Absolutely! The fibers in your piecing don’t want to stay flat after you’ve pressed your seams. Keeping that fold in place to get a seam that lays flat is much easier with a tailor’s clapper - it’s science!
Thank you so much to Mitch for answering some of the most common questions we get here at the SQ HQ about tailor's clappers! If you want to order one of your own, the tailor's clapper in this post is made by the quilt tool woodworking business Modern American Vintage.
Do you use a tailor's clapper? Are you planning to try it out after learning about how it works? Let us know in the comments!
65 thoughts on “The Science of Getting Flat Seams Using a Tailor’s Clapper”
I just got a tailor’s clapper and I really like it already. I wouldn’t want to me without it now.
Same! I use it every time I sew now!
I’m not a quilter but quilting hints are applicable in all sewing. A friend of mine made two beautiful tailor’s clappers for his wife and me. (Two different sizes) Certainly enjoyed seeing your helper in the video.
That’s wonderful! I love hearing about homemade clappers!
Several question. How long do you leave the clapper in place? If you’re working on a large quilt do you need multiple clappers. Can they be used on a longarm?
Hi Judi! There’s a video included under the heading “How do you use a tailor’s clapper?” that you might like! It shows a clapper in action. I leave mine on while my fabric cools/dries under it. It only doesn’t take long, maybe 10 seconds or so. In the video that Suzy made that’s included in the post, you can also see her demonstrating how to move a clapper along a long piece of fabric. I tend to use my clapper on the wrong side of the fabric directly on the seam, so that’s the only difference between the video and how I use mine. Clappers are made to make seams flat, so they should be used when piecing, not while quilting. So they cannot be used on a longarm. Hope that all helps!
This tool actually was used for regular sewing, tailoring suits in particular, in the first place.
Thank you Laura & Mitch! Good to know that we don’t need to whack the seams like that crazy Facebook ad does! Laura, you’re blocks are perfect, but that table … ! It is swoon worthy!
Thank you, that table is loved 🙂
The dining table and wall art are both divine! What a clever and creative couple you are! Thank you so much for sharing this information. (Quick spellcheck observation, the last photo has calppers in the heading) 😉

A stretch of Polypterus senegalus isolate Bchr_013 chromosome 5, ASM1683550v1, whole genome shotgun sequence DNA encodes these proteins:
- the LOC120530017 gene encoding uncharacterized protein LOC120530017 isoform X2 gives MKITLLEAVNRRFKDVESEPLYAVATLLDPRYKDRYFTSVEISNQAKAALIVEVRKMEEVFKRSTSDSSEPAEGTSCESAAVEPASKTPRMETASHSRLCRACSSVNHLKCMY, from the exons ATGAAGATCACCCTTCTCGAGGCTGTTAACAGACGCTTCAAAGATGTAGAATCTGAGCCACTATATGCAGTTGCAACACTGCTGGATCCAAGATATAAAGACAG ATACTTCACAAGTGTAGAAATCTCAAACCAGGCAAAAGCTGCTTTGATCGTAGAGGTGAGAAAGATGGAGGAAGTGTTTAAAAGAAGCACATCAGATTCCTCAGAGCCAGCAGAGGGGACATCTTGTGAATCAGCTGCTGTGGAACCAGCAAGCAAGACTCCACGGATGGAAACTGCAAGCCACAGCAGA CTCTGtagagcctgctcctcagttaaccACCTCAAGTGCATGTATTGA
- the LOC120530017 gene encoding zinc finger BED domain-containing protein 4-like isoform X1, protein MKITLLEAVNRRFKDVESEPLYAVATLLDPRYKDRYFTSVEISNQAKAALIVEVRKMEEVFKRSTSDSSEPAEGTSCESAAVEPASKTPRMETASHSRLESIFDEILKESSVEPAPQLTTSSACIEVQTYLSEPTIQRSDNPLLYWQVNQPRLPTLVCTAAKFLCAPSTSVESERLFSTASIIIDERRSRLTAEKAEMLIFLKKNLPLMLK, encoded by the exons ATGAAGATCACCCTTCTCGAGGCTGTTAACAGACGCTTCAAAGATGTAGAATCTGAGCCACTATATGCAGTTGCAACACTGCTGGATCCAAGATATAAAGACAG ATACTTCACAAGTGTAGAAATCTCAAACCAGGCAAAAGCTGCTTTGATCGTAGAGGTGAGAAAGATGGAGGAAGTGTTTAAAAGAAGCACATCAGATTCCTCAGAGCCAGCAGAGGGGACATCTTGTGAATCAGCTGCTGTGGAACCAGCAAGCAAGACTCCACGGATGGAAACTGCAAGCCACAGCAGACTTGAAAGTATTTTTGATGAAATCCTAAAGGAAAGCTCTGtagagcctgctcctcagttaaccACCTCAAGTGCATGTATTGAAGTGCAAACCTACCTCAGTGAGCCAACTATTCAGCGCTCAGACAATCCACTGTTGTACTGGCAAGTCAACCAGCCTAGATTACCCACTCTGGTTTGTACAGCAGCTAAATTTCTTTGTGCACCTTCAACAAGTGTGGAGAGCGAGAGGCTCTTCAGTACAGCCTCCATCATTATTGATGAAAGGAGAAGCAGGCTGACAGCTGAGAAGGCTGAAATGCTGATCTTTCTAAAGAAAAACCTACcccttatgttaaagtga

Ha! Apparently there are only so many times I can write tailor’s clapper over and over again before a mistake pops up! Thanks so much for letting me now, it’s all fixed now 🙂
Thanks Laura! I noticed that you have the wrong side of the fabric facing in these photos. Do you hold the clapper on that side of the fabric after steaming?
I do! I like to check that both the front and back of my seams look good, so I usually put the clapper on the back. But you can do either! If you check out the Voyage Quilt Sew Along Week 3 post, you can see pictures of how I like to press 🙂
love love love my tailor’s clapper! Suzy gets the credit for introducing me to the concept and it has changed my quilting game so much!
I learned about tailor’s clappers from Suzy too, and they totally changed how I quilt!
Do you recommend pressing seams open for quilting if using the clapper or to one side as I’ve generally been taught?
Lots of patterns will note the best way to press, but I generally press to one side. I pressed open in the test for this blog post because it showed up in pictures much better than pressing to one side. But you can press either way using a clapper, it helps with all methods!
I have a tool witch has a flat wooden base and a “U” shaped top covered in wool used for pressing the seams without disturbing the rest of the quilt blocks. Question is, what if I set the wooden base on the seams and use as a clapper. Would this offer the same effect I wonder.
Hey Robin! I’m having a difficult time picturing the tool you’re talking about, but as long as your tool is made of hard wood, I’d try it out! Since wool is also porous, it should still release the steam. Try it on a test block and see what happens before using it on a quilt!
Thank you for a very informative blog. Also what a beautiful table and stunning wall hanging. Is there a pattern on how to make it? You are Blessed to have such a creative husband and also one who “understands” fabric- lol…and shares a passion for it.